Road to the Super Bowl Theater – After watching a highlight reel of contemporary teams in training camp and the regular season, you’re ushered in to a specially-built theatre that gives an incredible, immersive experience going through the highs and lows of the 2018 Super Bowl between the New England Patriots and the Los Angeles Rams (spoiler alert – the Pats won).
The video on huge, multiple screens includes player and coach mike audio, and the crunches from hits boom through the loud speakers. Lights flash, the seats actually shake, and in the most dramatic fashion, the entire theater turns 180 degrees to even larger screens. When the whole thing is over, Vincent and I felt like we had actually been on the sidelines. “That was pretty intense!” he told me.
Another interesting exhibit showcased how Pro Football and pop culture have intertwined. A video screen shows – there he is again! – a famous 1973 pantyhose commercial.
After showing a lot shot of a pair of covered legs – which the viewer eventually sees belongs to the quarterback – Namath intones “Now I don’t wear pantyhose. But if Beautymist can make my legs look good…imagine what they’ll do for yours!”
Back in the conference room, Choudhry talks about the hugely ambitious plan to make the Hall the center of the Johnson Controls Hall of Fame Village.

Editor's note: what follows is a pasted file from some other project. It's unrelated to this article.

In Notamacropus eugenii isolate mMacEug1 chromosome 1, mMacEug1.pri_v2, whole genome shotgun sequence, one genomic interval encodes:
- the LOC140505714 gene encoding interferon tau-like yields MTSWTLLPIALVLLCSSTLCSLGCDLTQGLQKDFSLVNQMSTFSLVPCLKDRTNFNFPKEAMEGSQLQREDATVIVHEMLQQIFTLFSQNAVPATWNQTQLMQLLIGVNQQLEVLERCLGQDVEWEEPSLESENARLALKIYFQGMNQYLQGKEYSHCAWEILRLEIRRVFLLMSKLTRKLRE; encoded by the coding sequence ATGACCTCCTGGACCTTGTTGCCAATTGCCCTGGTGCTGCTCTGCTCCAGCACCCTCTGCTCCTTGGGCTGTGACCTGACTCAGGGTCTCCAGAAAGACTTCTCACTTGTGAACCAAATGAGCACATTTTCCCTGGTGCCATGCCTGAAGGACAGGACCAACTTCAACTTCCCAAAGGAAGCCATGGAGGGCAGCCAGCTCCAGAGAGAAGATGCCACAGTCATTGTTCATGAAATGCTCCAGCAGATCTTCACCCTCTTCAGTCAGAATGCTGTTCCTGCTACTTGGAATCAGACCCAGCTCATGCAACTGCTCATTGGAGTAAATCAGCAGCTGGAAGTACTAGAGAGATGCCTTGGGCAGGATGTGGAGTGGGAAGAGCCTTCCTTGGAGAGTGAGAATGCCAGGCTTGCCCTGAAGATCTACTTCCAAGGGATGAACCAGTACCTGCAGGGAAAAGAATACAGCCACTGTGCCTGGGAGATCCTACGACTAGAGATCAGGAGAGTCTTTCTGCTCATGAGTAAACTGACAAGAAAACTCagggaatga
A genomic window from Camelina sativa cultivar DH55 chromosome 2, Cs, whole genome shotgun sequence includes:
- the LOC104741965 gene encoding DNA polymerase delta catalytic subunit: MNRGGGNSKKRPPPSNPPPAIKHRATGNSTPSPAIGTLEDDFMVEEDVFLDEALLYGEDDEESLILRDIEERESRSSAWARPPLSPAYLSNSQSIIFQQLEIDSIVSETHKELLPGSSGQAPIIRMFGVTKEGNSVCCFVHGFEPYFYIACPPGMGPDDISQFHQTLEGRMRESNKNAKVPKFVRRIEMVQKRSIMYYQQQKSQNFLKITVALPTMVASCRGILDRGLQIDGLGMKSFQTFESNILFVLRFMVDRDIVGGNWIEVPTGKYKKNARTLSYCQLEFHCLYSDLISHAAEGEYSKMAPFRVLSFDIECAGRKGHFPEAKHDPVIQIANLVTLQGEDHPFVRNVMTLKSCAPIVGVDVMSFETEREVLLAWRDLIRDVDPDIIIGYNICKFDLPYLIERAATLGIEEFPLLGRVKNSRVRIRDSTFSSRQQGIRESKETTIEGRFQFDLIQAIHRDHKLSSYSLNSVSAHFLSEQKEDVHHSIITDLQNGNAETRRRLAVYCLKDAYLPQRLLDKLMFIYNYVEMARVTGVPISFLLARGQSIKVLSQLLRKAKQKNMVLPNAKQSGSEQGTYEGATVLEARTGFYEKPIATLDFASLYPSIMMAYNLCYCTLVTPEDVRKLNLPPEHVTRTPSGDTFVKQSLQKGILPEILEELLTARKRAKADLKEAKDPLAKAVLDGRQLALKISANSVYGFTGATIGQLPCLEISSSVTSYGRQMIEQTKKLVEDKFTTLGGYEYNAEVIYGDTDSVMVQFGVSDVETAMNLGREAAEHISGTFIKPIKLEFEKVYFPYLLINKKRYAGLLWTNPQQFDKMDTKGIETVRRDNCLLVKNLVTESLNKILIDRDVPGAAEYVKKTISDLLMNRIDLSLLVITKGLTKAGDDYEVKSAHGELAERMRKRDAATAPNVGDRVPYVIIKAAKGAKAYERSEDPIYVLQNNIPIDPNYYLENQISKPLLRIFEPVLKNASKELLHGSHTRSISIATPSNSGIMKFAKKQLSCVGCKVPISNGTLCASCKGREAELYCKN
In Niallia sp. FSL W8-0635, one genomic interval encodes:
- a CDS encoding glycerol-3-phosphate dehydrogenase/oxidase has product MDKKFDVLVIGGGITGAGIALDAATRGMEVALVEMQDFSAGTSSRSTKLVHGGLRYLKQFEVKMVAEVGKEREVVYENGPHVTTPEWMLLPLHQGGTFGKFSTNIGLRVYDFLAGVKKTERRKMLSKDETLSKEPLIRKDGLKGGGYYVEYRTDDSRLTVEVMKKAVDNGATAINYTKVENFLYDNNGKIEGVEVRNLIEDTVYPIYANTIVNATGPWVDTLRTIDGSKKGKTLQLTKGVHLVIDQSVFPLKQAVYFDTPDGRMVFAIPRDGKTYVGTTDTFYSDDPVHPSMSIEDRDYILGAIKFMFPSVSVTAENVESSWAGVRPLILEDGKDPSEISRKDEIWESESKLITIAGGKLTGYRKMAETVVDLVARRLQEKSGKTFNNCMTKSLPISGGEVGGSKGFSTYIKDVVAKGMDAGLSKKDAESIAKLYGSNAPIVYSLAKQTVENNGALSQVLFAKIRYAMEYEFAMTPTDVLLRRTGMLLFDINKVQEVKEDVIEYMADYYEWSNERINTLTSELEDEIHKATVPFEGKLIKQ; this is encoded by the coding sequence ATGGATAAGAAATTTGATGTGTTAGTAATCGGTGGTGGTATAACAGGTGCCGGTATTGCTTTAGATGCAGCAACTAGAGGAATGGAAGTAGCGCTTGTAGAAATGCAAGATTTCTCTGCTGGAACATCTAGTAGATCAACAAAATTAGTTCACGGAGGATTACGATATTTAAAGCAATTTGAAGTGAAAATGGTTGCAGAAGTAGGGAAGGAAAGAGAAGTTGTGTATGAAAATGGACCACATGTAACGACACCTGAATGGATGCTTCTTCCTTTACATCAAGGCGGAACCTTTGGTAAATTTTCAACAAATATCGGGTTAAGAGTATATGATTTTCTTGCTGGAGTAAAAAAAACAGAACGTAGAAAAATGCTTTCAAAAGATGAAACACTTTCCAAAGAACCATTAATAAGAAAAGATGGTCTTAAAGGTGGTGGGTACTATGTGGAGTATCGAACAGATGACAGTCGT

He says they’re about $250 million into the billion dollar project, and the Village will eventually have a hotel, water park, offices, local businesses, stadium, the Black College Football Hall of Fame, National Youth Football & Sports complex, a performance center, and a teaching center for coaches, academics, and business leaders.
That’s a bit far into the future. But for now, as Vincent and I leave the Hall via the gift shop (where dad got talked into forking over $100 for a Deshaun Watson Texans jersey) we pass a huge banner with photos of the 2020 Centennial Year inductees.
As I mentioned in Part I, I don’t know a whole lot about sports. Of the 20 men on the banner I knew three by name…and one of them only because he played “Mongo” in Mel Brooks’ Blazing Saddles. Still, I look back – just to be sure that a Hologram Joe Namath didn’t follow me out…
For more on the Pro Football Hall of Fame, visit ProFootballHOF.com